Niger junta pledges new constitution: African envoy
NIAMEY: The leaders of a coup that seized power in Niger have given guarantees they will return the country to democratic rule and introduce a new constitution, an African envoy after talks here Sunday.
The junta that seized President Mamadou Tandja and his ministers in last Thursday's coup also pledged to fully involve political parties and civil society in talks to set up the new constitution, said Mohamed Ibn Chambas, head of the 15-nation regional economic bloc ECOWAS.
"We have discussed with the members of the junta how the country can get back to normalised constitutional life as quickly as possible," Chambas told AFP.
"They have given us the necessary guarantees and all this will be done with the participation of civil society and the political parties," he said.
"Dialogue will be opened with all the vital forces of the nation which will end in the elaboration of a new constitution and a period of transition," Chambas added.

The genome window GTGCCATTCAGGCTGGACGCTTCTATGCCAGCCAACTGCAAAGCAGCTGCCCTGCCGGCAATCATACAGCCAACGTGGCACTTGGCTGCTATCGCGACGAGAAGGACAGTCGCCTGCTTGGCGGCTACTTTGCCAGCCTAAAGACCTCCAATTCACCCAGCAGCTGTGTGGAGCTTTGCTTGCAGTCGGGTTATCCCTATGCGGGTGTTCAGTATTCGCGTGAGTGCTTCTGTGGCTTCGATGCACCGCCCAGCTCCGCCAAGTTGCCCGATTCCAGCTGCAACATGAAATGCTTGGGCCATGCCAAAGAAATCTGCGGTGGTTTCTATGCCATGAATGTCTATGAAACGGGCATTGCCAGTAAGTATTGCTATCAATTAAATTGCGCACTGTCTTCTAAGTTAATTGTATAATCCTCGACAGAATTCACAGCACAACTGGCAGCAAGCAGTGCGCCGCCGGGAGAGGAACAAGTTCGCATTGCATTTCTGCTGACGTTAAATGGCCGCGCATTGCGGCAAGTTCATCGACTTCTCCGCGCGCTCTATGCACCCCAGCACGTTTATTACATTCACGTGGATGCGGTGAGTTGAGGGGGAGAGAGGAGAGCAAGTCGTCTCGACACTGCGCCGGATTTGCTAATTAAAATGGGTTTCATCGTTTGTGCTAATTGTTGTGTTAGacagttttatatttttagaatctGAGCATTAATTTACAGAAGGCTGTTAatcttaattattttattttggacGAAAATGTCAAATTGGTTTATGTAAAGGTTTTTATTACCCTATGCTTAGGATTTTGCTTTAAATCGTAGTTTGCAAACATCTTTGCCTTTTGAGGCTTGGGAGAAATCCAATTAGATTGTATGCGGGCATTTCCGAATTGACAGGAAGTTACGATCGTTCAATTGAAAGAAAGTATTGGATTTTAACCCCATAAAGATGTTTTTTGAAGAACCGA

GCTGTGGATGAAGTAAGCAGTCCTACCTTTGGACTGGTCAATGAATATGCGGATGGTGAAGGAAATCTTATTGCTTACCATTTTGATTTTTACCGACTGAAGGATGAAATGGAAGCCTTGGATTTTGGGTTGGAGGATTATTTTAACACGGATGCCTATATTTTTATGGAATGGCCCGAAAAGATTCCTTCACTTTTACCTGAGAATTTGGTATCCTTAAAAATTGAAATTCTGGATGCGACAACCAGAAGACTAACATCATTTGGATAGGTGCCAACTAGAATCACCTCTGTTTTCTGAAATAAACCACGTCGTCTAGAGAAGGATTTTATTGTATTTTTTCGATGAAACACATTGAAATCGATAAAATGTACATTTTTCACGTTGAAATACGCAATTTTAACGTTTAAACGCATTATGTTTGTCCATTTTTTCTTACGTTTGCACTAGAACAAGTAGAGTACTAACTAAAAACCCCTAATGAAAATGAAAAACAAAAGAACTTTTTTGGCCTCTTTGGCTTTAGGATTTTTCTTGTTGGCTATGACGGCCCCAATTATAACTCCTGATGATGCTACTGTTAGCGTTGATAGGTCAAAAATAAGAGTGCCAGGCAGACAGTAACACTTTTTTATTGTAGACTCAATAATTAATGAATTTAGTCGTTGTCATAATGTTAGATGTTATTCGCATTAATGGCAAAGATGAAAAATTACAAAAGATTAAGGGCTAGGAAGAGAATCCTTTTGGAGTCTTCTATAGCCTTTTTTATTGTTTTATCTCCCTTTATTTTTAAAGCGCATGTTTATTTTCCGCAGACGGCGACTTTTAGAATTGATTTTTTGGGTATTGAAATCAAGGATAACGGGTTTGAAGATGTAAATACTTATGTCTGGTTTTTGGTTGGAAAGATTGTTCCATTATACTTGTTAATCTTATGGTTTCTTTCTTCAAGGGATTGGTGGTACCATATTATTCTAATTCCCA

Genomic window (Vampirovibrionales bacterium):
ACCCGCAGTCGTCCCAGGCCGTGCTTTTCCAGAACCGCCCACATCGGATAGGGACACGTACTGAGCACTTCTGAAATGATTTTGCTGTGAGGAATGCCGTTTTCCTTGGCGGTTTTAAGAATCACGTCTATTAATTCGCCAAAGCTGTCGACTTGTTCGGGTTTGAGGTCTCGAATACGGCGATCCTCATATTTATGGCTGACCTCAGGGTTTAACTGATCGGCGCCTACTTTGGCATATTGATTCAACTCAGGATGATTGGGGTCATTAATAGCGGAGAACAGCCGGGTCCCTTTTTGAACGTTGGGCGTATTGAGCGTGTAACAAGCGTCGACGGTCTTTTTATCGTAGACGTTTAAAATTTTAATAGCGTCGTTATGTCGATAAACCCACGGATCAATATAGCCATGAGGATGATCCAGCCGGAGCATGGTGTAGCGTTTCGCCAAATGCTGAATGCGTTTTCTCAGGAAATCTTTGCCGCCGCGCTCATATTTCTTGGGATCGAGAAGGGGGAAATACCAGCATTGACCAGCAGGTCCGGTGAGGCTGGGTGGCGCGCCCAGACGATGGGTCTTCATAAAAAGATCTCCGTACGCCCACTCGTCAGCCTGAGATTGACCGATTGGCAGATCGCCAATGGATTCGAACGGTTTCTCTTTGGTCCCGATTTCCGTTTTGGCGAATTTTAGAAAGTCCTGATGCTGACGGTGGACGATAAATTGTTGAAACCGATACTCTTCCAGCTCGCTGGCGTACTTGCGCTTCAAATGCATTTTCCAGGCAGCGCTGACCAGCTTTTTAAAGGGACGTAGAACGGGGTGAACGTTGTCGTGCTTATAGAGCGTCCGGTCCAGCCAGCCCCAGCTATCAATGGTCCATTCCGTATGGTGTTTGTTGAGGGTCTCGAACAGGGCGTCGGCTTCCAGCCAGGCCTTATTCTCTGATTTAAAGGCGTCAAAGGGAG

Chambas was speaking after meeting the junta leadership with UN representative Said Djinnit and African Union commissioner for peace and security Ramtane Lamamra.
Following the talks, a junta leader told reporters Tandja was being held at the presidential palace in Niamey since his overthrow.
"Mr Tandja is in a service quarters of the presidency and is kept in very good conditions," Colonel Djibrilla Hamidou Hima, one of the top military leaders told reporters.
He said three of Tandja's ministers, seized with the president during a cabinet meeting at the presidency last Thursday, were still being held "for their security".
"The former prime minister, the former minister of the interior and the former minister for finance are still under surveillance for their security," the colonel said.
"Because they hold very sensitive portfolios, we are bound to ensure their security," he added.